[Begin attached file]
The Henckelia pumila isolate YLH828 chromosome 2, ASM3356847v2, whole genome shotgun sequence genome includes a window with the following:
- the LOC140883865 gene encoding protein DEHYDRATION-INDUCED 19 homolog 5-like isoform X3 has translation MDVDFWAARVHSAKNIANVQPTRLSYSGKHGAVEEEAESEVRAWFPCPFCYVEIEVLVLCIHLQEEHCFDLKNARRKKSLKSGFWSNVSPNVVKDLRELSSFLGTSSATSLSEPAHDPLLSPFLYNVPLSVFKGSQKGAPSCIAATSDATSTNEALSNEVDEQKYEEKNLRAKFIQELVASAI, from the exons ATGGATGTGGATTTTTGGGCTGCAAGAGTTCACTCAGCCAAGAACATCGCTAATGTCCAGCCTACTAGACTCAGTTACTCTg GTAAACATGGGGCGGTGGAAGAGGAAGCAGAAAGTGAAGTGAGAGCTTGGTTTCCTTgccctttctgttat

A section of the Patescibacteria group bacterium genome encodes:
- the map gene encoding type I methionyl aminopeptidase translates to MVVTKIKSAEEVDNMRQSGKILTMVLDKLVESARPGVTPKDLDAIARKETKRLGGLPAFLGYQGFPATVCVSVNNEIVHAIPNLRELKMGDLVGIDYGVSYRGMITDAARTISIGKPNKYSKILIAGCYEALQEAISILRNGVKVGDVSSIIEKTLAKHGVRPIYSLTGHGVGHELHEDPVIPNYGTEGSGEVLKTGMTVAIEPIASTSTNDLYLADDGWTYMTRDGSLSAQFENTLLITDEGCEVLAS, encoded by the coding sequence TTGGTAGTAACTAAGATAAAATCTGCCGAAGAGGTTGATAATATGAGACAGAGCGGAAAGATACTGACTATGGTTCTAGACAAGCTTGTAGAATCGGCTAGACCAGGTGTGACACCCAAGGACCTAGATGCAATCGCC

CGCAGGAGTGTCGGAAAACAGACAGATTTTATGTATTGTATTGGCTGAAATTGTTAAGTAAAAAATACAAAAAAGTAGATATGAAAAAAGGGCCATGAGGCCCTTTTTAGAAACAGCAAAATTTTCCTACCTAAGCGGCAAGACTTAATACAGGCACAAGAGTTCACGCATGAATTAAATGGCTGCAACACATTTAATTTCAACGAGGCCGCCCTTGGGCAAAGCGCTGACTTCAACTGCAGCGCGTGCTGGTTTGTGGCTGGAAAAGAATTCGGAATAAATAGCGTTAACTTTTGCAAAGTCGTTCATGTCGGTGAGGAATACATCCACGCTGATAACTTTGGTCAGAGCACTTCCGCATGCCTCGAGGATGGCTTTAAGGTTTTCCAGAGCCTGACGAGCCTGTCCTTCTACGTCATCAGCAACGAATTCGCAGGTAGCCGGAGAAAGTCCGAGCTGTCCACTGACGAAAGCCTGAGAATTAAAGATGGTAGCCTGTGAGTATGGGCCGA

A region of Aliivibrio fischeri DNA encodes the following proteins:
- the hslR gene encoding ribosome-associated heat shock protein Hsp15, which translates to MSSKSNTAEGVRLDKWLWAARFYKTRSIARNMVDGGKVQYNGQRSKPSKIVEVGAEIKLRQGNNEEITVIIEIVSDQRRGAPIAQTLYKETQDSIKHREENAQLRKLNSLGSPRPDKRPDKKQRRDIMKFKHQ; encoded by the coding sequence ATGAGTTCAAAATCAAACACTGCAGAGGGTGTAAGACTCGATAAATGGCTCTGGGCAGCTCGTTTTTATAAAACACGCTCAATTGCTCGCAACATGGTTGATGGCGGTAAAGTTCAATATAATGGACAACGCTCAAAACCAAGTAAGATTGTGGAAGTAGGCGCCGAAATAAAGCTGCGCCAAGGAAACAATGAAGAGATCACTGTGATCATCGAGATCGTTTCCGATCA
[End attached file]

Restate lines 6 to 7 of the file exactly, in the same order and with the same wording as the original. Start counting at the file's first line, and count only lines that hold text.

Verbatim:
A region of Aliivibrio fischeri DNA encodes the following proteins:
- the hslR gene encoding ribosome-associated heat shock protein Hsp15, which translates to MSSKSNTAEGVRLDKWLWAARFYKTRSIARNMVDGGKVQYNGQRSKPSKIVEVGAEIKLRQGNNEEITVIIEIVSDQRRGAPIAQTLYKETQDSIKHREENAQLRKLNSLGSPRPDKRPDKKQRRDIMKFKHQ; encoded by the coding sequence ATGAGTTCAAAATCAAACACTGCAGAGGGTGTAAGACTCGATAAATGGCTCTGGGCAGCTCGTTTTTATAAAACACGCTCAATTGCTCGCAACATGGTTGATGGCGGTAAAGTTCAATATAATGGACAACGCTCAAAACCAAGTAAGATTGTGGAAGTAGGCGCCGAAATAAAGCTGCGCCAAGGAAACAATGAAGAGATCACTGTGATCATCGAGATCGTTTCCGATCA